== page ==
For the second time in recent years, the Equal Justice Initiative (EJI), a nonprofit law firm founded and headed by Professor of Clinical Law Bryan Stevenson, has landed the issue of life without parole (LWOP) on Supreme Court’s docket. On November 5, the court agreed to hear two EJI cases challenging the constitutionality of LWOP for defendants who were minors at the time of the crime. In 2009, Stevenson argued one of two joined cases that resulted in a ruling by the Supreme Court in Graham v. Florida that LWOP violates the 8th Amendment when imposed upon a minor who was below the age of 18 at the time of the crime, at least in cases that don’t involve killings.
The two new cases, Miller v. Alabama and Jackson v. Hobbs, raise the question of whether Graham should be extended to homicide cases when the defendants were (as in these cases) 14 years old at the time of the crime. And, as Adam Liptak noted in the New York Times, the two cases “might also allow the court to draw a further distinction -- between offenders who participated in crimes that led to killings and those who actually committed the killings.” Vice Dean and Professor of Clinical Law Randy Hertz, who is a member of EJI's board, said, "For the past five years, Bryan and the lawyers at EJI have been litigating throughout the U.S. on behalf of children to challenge draconian sentences of life imprisonment without the possibility of parole. They have combined highly effective litigation with research and advocacy to produce remarkable reforms.These new cases present the next challenge and the next opportunity.”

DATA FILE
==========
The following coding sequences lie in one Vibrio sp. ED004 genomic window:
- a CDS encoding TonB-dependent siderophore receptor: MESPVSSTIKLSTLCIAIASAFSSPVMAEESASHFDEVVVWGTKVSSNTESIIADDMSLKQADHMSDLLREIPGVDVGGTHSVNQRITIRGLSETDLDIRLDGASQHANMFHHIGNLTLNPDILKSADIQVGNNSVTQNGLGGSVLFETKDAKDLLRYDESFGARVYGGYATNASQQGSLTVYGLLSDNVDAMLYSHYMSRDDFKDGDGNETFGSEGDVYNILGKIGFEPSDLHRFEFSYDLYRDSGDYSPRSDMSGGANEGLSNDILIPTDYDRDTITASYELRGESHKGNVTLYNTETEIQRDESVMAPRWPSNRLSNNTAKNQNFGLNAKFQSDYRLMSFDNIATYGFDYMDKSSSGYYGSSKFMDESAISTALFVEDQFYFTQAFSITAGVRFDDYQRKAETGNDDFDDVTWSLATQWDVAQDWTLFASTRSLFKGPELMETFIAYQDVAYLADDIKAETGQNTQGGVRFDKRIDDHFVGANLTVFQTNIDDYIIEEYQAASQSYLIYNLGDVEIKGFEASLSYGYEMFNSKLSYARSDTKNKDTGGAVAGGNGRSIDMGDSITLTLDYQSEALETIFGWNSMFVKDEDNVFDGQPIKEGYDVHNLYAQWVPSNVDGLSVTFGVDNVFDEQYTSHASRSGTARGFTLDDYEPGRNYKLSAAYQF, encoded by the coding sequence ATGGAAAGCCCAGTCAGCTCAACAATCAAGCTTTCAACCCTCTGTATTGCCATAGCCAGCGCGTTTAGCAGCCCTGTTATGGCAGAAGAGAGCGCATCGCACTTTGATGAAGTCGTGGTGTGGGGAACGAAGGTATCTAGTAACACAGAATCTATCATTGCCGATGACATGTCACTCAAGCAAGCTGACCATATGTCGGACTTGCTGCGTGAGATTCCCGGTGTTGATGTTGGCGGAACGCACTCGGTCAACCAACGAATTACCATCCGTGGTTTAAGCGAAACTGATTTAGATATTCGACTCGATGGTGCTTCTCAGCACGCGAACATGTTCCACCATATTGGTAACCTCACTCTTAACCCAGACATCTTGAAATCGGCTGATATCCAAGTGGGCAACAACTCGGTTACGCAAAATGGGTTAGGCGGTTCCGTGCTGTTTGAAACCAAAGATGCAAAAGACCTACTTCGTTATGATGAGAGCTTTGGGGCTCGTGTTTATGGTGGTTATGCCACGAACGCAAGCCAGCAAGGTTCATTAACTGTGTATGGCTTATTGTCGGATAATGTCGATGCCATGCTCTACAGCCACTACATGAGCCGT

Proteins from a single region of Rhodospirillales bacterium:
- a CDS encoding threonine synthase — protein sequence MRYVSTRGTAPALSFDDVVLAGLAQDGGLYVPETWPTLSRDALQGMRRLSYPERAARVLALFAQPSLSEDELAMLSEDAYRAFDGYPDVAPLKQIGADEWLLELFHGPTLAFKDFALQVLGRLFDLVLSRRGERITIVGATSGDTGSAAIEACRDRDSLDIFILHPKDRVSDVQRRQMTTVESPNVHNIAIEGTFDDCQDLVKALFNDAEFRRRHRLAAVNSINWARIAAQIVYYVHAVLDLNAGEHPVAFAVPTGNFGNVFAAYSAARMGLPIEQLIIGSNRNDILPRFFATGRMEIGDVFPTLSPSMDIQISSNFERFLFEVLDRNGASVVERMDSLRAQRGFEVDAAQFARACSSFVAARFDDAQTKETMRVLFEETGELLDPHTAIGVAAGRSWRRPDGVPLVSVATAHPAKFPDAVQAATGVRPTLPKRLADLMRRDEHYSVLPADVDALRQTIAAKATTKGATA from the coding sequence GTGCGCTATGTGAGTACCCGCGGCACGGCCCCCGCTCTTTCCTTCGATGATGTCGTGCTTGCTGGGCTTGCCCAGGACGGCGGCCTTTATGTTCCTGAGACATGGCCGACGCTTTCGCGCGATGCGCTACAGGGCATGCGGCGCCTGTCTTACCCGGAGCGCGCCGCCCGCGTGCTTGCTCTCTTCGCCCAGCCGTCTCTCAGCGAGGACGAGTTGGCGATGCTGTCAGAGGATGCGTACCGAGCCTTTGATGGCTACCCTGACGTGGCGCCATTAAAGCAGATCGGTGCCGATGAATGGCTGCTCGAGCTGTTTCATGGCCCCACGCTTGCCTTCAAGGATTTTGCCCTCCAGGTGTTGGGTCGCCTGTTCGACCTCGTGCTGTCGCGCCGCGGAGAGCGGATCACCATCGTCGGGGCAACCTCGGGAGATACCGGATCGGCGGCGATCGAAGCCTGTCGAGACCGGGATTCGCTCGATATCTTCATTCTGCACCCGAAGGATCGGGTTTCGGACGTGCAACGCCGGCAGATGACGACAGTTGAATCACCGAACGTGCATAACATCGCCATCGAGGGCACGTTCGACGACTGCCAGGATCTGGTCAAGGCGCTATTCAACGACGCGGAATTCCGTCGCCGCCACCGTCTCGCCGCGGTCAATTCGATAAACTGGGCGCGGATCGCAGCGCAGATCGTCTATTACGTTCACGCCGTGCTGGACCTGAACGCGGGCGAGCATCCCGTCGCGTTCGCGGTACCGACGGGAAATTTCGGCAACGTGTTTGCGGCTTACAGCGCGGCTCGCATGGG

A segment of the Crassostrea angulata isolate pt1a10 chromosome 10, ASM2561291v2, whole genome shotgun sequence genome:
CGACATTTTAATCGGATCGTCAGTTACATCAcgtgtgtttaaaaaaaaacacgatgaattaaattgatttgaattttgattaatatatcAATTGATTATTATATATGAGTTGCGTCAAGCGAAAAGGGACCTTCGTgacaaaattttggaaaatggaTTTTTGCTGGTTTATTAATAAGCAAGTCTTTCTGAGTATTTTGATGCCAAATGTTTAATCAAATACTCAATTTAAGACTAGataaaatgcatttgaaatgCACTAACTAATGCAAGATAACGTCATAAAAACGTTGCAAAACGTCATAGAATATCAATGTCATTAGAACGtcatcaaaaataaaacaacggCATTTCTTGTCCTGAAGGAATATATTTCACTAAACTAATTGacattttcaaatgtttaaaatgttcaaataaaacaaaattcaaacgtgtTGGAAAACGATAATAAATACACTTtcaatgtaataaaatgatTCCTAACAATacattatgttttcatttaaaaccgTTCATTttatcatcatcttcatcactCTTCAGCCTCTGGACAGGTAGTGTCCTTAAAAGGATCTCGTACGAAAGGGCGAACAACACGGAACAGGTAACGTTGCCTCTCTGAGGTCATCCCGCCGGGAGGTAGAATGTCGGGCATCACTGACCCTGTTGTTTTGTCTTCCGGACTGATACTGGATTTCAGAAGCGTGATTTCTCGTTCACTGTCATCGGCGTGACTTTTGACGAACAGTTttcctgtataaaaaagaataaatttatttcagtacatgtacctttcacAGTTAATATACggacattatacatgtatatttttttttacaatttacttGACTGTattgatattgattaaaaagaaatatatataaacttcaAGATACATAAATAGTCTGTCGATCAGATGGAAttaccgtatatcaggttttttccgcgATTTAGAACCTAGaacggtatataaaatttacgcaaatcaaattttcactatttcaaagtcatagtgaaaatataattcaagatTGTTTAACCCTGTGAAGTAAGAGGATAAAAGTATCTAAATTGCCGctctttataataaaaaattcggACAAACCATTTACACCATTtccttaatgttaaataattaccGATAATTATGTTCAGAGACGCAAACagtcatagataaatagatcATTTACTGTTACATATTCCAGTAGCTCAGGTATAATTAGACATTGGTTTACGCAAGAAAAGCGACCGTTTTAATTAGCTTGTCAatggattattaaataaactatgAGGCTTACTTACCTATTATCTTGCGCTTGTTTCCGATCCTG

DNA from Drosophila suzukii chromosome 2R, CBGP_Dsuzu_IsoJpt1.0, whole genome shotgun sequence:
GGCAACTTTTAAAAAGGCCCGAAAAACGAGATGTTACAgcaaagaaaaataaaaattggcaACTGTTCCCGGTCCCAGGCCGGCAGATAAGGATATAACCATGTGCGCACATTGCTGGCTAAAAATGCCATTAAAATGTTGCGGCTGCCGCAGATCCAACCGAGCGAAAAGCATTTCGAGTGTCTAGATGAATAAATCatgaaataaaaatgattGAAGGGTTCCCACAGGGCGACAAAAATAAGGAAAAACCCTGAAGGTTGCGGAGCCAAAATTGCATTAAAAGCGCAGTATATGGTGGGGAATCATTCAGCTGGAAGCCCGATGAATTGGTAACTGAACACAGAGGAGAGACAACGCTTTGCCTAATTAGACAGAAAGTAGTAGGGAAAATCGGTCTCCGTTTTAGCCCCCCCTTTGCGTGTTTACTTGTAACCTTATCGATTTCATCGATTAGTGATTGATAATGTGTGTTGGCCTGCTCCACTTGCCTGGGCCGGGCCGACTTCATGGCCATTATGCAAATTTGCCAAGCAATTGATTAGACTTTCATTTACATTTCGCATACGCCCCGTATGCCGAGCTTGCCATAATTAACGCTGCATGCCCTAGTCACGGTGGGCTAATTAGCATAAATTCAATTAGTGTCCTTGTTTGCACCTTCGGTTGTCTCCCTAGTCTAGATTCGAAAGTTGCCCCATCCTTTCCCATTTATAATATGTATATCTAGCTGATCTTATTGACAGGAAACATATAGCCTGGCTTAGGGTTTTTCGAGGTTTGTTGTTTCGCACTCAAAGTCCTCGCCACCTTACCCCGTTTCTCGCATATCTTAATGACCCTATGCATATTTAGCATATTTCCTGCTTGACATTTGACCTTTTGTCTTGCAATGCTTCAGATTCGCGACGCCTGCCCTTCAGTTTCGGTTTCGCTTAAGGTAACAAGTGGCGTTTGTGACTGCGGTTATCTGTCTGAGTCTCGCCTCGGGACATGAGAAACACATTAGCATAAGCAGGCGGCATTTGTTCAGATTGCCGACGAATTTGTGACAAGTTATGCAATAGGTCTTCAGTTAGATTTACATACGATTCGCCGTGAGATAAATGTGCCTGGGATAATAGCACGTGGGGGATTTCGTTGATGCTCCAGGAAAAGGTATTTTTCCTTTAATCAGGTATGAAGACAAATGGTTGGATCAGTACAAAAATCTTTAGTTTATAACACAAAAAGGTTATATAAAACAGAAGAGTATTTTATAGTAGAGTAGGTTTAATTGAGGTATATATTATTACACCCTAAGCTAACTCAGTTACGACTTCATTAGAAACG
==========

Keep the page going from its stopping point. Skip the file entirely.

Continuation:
Oral argument will likely take place in late February or early March.
Posted on November 14, 2011